|JANOVICE NAD UHLAVOU: Klatovy, Plzen [Janowitz, Janowitz an der Angel]|
Alternate names: Janovice nad Úhlavou [Cz], Janowitz [Ger], Janowitz an der Angel, Janovice. 49°21' N, 13°13' E, 28 miles SSW of Plzeň (Pilsen), 5 miles SW of Klatovy. 1891 Jewish population: 61. JewishGen Austria-Czech SIG
KehillaLink. [Mar 2013]
website in Czech with photo: landmarked and freely accessible. "Jewish settlement is documented from the 15th century to the 18th century with perhaps one Jewish family during the 17th century. Jews were expelled from seven houses in the town hall, which got the rent. Larger Jewish community with a prayer (later synagogue) dates from the first quarter of the 18th century. The birthplace of a music critic and historian Ernst Rychnowskeho (1879-1934). There was a separate closed ghetto. Most Jewish homes were in the street SE from the square:3 Jewish houses in 1727, 5 Jewish homes and synagogue in 1837. From the second half of the 18th century Jews lived in many rental houses. After 1850 they began to acquire property. High Baroque style synagogue is located about 150 m SE of the square. Dating after 1723, built on the east side of the "Jewish street". The synagogue has Baroque windows and an arcade / female galleries and polygonal brick middle and bears some architectural resemblance to the local parish church, apparently the work of the same local builder. Probably used until the mid 1930s, 50 years after saw radical transformation to the seat of the fire department, its external stylistic elements removed. The prayer hall ceiling was divided into two floors, with only poriginal vaults with stucco decoration, arches and arcades staircase women's gallery left. On the south side of the building adjoining the synagogue was a Jewish school, now converted for residential purposes. The Jewish cemetery is located about 2 km SW f the city, near the main road leading from Nýrsko to its peak. Reportedly founded 1723. the 1515 m2 site has 269 visible tombstones, the oldest from 1705. There is also a Holocaust memorial. In this cemetery are many valuable Baroque and Classicist tombstones of the South Bohemian type made of white limestone and decorated with folk motifs. Baroque tombstones are typologically identical with tombstones from Volhynia." [Sep 2011]
US Commission No CZCE000094:
Alternate names: (German) Janowitz an der Angel. Town is in Bohemia, Klatovy at 49º21 13º13, 7 km SW of Klatovy and 44 km SSW of Plzen. Cemetery: 2.5 km SW of town. Present population is 1000-5000 with no Jews.
Earliest known Jewish community dates from probably first half of the 18th century. 1930 Jewish population was 15. Jews moved to big towns in second half of 19th century. Birthplace of music critic and historian Ernst Rychnowski (1879-1934.) Jewish cemetery allegedly originated in 1723 but a stone is legible from 1705 with last known Conservative Jewish burial before 1943. Dlazov, (Ger: Glosau) and Beharov (Ger: Wihorschau), both 4 km away, used this landmarked cemetery (#4303). The isolated rural (agricultural) hillside has Czech sign mentioning the year of establishment of cemetery. Reached by crossing private fields, access is open with permission via a continuous masonry wall and locking gate. Size of cemetery before and after WWII: 0.1384 ha. 100-500 gravestones, 1-20 not in original locations and less than 25% toppled or broken, date from 1705-20th century. Some stones removed from the cemetery are in a museum of conservation. The cemetery is divided into special sections: old and new. The marble, granite, limestone, and sandstone flat shaped stones, finely smoothed and inscribed stones, flat stones with carved relief decoration, double tombstones, or multi-stone monuments have Hebrew, German, and Czech inscriptions. Some have portraits on stones and/or metal fences around graves. The cemetery contains special memorial monuments to Holocaust victims but no known mass graves. Plzen Jewish community owns Jewish cemetery. Adjacent properties are agricultural. Rarely, private visitors stop. Vandalism occurred between 1945 and ten years. The military command re-erected stones, cleared vegetation, and fixed wall and gate in 1991. Current care: occasional clearing or cleaning by individuals. Within the limits of the cemetery are no structures. Security (uncontrolled access) and weather erosion are slight threats. Vegetation overgrowth seasonally prevents access. Vandalism is a moderate threat.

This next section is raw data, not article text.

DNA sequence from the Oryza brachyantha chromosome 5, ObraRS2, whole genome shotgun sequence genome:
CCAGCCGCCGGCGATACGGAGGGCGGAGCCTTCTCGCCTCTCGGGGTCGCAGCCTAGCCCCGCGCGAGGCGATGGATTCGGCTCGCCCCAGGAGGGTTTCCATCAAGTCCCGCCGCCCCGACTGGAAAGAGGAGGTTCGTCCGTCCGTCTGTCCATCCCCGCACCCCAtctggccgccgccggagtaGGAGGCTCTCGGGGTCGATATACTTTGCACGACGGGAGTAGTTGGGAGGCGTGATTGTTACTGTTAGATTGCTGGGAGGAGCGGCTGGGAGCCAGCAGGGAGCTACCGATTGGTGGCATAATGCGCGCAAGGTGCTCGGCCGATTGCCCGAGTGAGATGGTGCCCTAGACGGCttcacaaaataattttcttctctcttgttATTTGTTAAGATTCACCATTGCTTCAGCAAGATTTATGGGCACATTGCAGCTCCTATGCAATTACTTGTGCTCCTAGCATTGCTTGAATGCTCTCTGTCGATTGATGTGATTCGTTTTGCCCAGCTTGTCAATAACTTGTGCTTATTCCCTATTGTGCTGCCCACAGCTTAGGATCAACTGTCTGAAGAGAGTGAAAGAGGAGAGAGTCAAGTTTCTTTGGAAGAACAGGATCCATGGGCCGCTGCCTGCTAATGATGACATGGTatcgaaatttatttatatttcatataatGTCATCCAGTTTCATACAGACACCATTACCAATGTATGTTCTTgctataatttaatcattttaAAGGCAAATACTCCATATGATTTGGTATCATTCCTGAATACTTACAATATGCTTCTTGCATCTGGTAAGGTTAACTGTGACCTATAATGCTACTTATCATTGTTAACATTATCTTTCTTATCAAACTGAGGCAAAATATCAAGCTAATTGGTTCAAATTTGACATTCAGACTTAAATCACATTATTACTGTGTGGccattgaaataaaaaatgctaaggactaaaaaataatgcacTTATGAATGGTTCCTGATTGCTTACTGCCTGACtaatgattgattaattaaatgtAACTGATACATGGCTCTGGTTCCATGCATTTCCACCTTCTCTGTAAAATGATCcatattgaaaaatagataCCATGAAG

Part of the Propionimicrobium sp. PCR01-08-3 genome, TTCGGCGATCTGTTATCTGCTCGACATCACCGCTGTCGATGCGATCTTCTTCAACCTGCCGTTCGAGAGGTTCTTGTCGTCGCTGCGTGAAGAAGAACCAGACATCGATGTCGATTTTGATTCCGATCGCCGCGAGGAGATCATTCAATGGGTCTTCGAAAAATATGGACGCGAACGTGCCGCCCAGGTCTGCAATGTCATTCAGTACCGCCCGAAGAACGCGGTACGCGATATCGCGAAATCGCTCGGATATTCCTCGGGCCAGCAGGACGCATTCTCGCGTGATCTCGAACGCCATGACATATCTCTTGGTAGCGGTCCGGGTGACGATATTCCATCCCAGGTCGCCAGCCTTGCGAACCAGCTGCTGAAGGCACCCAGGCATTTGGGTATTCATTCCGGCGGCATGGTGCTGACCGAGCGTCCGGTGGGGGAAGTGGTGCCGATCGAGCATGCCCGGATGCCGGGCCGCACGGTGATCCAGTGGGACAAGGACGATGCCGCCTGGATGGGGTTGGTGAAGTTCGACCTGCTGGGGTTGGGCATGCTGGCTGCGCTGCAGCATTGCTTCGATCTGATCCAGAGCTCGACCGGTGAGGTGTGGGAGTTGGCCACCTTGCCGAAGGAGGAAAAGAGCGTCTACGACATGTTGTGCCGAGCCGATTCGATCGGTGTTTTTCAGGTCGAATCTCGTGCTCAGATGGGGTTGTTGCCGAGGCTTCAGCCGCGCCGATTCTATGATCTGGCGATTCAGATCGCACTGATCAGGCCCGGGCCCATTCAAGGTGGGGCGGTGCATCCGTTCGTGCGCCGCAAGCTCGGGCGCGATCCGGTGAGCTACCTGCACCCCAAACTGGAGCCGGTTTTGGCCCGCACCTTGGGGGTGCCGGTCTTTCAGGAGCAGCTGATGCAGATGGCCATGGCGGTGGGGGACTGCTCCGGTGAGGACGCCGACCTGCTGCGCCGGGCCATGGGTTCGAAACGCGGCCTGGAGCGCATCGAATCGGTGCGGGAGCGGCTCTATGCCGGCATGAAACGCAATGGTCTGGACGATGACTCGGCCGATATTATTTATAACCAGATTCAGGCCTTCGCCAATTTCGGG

Marketz Cibulkova, Serikova 20, 317 05 Plzen; tel. 019/416-87; 2. Rudol Lowy, Jesenicka 33, 323 23 Plzen; tel. 019/52-06-84; 3. Peter Braun, Komenskeho 43, 323 13 Plzen; tel. 019/52-15-58; and 4. Jiri Fiedler, Brdickova 1916, 15500 Praha 5; tel. 02/55-33-40 completed survey on 22 May 1992. Documentation: 1. Gold: Die Juden and Judengemeinden Bohemens (1934); 2. Herman: Jewish Cemeteries in Bohemia and Moravia (1980); 3. Notes of Statni Zidovske Muzeum Praha; and 4. 1724 and 1930 censuses. Cibulkova, Braun, and Lowy visited site in March 1992. Interviews were conducted with L. Smolik, 340 37 Mecin cp. 56.
|Last Updated on Monday, 11 March 2013 22:03|